Beijing’s railroad station is a milling sea of people when we arrive in the evening to board a Chinese train, on the Trans Mongolian Railroad. This is the start of our 5,000 mile adventure that will connect us to the Trans Siberian Express and carry us through eight time zones to our final destination, Moscow. But first, we have to cross Inner Mongolia to the Chinese Mongolian border and the Gobi desert, before reaching the Mongolian capital of ÜlaanBaatar.
The first half of the 16-hour voyage to Erlian (or Erenhot as it is called on some maps) takes place in the dark. The train compartments are spacious and comfortable; dinner is surprisingly good and turns out to be the best meal we have on the entire train journey. After spending our first night rocking on the rails, we are greeted by a glorious sunrise as the train makes its way across the sands of Inner Mongolia.
Small villages appear periodically, the inhabitants already hard at work in the fields, harvesting their crops. Giant trucks loaded with coal from nearby mines raise a cloud of dust as they race the train on dirt roads. In one field the statue of an enormous wooden ox-drawn cart pays tribute to the importance of agriculture.
About 15 minutes before we arrive in Erlian in the late morning, a startling sight appears on the west side of the train — dinosaurs! They are replicas of the ones found around Erlian in the Iren Dabusa (meaning Colorful Salt Lake) as well as elsewhere in the Gobi Desert. We later visit the Dinosaur museum, established in 2009 as a tourist attraction. With a bit of imagination, you can see these enormous extinct creatures chasing each other and fighting for survival. The atmosphere is more theme park than excavation site, and some liberties have been taken with the exhibits since not all the replicas you see were actually found here. Still, it makes for some interesting photography.
Erlian has recently been built up, although the town itself has served as the main trade route between China and Mongolia for centuries. Shop after shop of wares line the streets, their signs written in Russian, Chinese and Mongolian. Every type of product from auto parts and food can be found here.
A large market is housed inside a warehouse. Carcasses of butchered animals hang from large iron hooks; catfish swim in aluminum tubs waiting for buyers; piles of fruits and vegetables and sacks of dried legumes cover the wooden stalls. Had we been continuing our journey on our Chinese train, the wheels (or bogeys, as they are known) would be changed in Erlian, a time-consuming process whereby the train is separated into three sections. Each is pushed into a hangar and the carriage is lifted off the Chinese wheels (operating on a standard gauge) and replaced with Russian bogeys which are 3.5 inches wider. Instead, Erlian is where we switch trains and board the “Tsar’s Gold” for the continuation of our journey to Moscow.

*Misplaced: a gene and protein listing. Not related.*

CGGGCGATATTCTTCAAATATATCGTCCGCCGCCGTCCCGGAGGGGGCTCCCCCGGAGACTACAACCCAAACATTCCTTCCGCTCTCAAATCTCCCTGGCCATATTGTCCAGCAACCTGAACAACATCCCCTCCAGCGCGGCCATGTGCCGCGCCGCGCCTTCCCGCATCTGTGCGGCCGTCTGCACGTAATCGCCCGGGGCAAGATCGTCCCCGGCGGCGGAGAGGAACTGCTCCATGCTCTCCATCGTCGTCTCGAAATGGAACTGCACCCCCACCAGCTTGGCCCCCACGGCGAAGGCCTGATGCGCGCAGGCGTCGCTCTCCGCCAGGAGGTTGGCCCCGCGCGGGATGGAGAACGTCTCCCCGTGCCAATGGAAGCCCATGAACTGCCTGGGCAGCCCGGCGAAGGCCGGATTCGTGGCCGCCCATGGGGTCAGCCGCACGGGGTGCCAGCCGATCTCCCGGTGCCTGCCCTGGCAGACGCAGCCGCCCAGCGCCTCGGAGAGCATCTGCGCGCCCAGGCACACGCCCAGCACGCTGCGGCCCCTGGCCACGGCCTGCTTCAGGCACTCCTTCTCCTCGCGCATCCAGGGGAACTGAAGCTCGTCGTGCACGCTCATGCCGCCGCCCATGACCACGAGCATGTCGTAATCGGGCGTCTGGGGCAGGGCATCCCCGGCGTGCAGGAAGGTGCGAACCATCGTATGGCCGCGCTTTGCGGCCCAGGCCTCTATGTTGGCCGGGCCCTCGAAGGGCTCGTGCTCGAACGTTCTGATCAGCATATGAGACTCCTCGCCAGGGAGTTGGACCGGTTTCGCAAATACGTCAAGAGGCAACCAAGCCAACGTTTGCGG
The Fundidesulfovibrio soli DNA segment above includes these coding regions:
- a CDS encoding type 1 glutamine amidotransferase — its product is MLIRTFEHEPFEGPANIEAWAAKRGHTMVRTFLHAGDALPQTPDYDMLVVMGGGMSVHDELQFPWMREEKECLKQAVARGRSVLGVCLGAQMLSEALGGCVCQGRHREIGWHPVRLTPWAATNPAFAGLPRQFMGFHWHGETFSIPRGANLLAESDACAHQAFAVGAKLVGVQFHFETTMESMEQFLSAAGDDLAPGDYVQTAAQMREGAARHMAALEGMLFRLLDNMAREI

The train travels across the border through the 2.5 miles of no-man’s land before stopping at the Mongolian border town of Zamaan Uud where Mongolian immigration formalities are completed. Meanwhile, a throat singer accompanying himself on a horse head fiddle entertains the passengers while the attendants wash down the windows of the train.
The Journey to ÜlaanBaatar is another 16 hours through the Gobi desert with its barren, desolate emptiness. Overhead an almost full moon and a canopy of stars shine down on the vastness. In the early morning light, as the desert gives way to the grasslands of the Mongolian steppes, ‘gers’ (traditional Mongolian tents) appear. Herds of horses and Bactrian camels graze near the tracks, some tended by herders riding motorcycles. As the train approaches the capital, more and more brick houses appear, many with the traditional ger pitched in the backyard. In the distance, high-rise apartments fill the skyline.
Finally, we arrive in ÜlaanBaatar, Mongolia where we will spend the next few days. The capital of an ancient land that was once the largest and most powerful empire in the world, today, is the centerpiece of one of the world’s youngest democracies where Armani-clad businessmen rub elbows with deel-clad nomads, where a once closed society is now eager for visitors.
IF YOU GO
If you are planning to take the train from Beijing to UlaanBaatar, tickets can be purchased in Beijing from CITS (www.cits.com.cn); however, be advised that reservations for the sleeper cars must be made well in advance. If you are purchasing tickets overseas, Intourist Travel is a good source.
The “Tsar’s Gold” is owned and operated by the German company Lernidee Reisen Tel +49-0-30-786-000.